“‘Because the poor are plundered, because the needy groan, I will now arise,’ says the Lord; ‘I will place him in the safety for which he longs.’” – Psalm 12:5
In this lament David is focused on how the words of Yahweh are healing while the words of man can be painful. Amidst the difficult times the eternal promises of God give hope to his people. God holds a special place in his heart for both the materially and spiritually poor. To oppress the poor provokes God to action. Only the wicked would dare to oppress the poor and God’s pledge to defend the oppressed is intended to stir confidence. When the week are near despair and ready to submit to domination the God of the elect is at his most domineering and protective of his children.
Those who lack a true understanding of their spiritual depravity are the poor in spirit. The poor in spirit are also those who do not understand how obeying God and submitting to his son are required to be free from punishment for their sins. Augustine wrote, “For so the Lord Himself in the Gospel pitied His people, because they had no ruler, when they could well obey. Whence too it is said in the Gospel, ‘The harvest is plenteous, but the labourers are few.’ But this must be taken as spoken in the person of God the Father, who, because of the needy and the poor, that is, who in need and poverty were lacking spiritual good things, vouchsafed to send His own Son.” Keeping the truth of Christ from those who do not have a saving relationship is a horrible oppression of their spirit. When we do not take the truth to the lost, we are the ones who have plundered the spiritually poor. Honor the Lord and feed his beloved poor with his gospel.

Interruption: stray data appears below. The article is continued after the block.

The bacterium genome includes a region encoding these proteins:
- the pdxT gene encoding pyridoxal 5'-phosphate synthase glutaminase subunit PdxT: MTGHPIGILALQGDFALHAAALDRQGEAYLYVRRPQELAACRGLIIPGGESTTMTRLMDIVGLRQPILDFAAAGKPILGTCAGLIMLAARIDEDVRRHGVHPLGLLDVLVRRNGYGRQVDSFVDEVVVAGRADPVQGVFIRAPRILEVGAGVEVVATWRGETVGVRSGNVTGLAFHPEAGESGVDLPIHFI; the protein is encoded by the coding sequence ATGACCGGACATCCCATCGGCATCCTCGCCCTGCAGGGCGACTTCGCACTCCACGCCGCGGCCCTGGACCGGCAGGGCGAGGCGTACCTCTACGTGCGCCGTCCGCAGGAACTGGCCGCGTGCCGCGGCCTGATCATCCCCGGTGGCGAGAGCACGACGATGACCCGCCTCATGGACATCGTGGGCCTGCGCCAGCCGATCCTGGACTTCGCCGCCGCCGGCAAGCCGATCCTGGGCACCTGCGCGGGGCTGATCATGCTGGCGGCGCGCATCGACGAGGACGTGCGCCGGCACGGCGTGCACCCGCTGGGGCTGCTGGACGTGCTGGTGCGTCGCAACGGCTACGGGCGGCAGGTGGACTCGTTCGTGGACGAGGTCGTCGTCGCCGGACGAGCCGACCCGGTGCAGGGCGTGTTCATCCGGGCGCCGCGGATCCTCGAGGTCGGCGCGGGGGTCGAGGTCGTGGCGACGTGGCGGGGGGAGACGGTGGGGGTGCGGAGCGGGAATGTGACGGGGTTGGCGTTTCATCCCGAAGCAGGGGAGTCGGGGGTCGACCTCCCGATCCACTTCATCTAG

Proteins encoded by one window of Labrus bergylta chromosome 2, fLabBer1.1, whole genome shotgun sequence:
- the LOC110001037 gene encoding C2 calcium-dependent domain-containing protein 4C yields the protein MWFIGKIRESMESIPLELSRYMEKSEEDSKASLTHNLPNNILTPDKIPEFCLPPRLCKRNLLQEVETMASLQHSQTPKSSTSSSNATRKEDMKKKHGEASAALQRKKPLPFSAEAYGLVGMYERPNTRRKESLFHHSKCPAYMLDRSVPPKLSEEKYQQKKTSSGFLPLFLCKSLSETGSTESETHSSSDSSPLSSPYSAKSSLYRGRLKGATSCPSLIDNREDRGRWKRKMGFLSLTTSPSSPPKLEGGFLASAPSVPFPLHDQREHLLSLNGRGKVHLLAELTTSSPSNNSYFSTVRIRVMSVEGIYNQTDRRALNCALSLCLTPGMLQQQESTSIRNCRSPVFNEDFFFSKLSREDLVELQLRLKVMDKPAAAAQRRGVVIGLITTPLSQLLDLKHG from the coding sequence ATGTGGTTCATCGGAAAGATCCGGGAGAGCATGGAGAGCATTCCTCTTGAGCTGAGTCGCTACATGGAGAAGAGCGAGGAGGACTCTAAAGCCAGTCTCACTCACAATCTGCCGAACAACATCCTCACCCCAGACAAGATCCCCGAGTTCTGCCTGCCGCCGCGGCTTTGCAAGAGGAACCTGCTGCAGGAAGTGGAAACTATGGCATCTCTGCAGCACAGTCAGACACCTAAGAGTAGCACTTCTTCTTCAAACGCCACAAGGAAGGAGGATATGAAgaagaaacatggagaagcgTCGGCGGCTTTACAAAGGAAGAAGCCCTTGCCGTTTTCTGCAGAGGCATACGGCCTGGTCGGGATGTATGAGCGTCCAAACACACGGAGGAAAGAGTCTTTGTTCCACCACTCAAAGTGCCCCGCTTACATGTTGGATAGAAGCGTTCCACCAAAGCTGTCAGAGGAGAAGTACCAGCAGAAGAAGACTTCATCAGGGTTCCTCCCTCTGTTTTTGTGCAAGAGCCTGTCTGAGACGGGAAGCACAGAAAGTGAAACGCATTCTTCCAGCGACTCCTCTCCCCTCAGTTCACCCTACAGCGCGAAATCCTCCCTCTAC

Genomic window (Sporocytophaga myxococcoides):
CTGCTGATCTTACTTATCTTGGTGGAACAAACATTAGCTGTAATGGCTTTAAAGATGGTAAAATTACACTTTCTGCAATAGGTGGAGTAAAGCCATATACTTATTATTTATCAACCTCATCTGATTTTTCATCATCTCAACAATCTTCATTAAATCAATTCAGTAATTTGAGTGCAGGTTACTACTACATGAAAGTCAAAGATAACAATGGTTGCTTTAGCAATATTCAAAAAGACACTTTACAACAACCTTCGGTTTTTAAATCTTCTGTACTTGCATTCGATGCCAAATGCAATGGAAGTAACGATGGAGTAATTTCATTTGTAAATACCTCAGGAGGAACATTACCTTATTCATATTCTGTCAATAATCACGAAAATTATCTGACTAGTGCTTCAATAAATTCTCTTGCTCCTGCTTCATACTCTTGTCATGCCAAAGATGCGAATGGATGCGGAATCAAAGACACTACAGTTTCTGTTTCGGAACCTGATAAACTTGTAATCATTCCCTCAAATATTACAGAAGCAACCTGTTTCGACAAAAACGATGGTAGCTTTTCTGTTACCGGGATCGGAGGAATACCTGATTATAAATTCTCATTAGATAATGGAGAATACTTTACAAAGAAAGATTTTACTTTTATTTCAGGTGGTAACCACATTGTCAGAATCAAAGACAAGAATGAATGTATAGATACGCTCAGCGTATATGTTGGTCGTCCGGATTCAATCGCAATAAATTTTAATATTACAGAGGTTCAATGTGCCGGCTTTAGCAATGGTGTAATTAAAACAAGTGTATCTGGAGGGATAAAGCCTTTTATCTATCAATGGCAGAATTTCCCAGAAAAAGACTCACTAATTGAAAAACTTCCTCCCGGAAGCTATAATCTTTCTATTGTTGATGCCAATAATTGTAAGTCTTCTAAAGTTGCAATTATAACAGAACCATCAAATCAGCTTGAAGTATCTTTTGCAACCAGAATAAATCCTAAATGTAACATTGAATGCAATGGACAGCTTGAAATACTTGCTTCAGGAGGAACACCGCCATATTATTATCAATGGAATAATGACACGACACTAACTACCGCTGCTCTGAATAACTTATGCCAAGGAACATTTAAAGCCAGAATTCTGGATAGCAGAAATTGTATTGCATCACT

Augustine of Hippo, “Expositions on the Book of Psalms,” in Saint Augustin: Expositions on the Book of Psalms, ed. Philip Schaff, trans. A. Cleveland Coxe, vol. 8, A Select Library of the Nicene and Post-Nicene Fathers of the Christian Church, First Series (New York: Christian Literature Company, 1888), 44–45.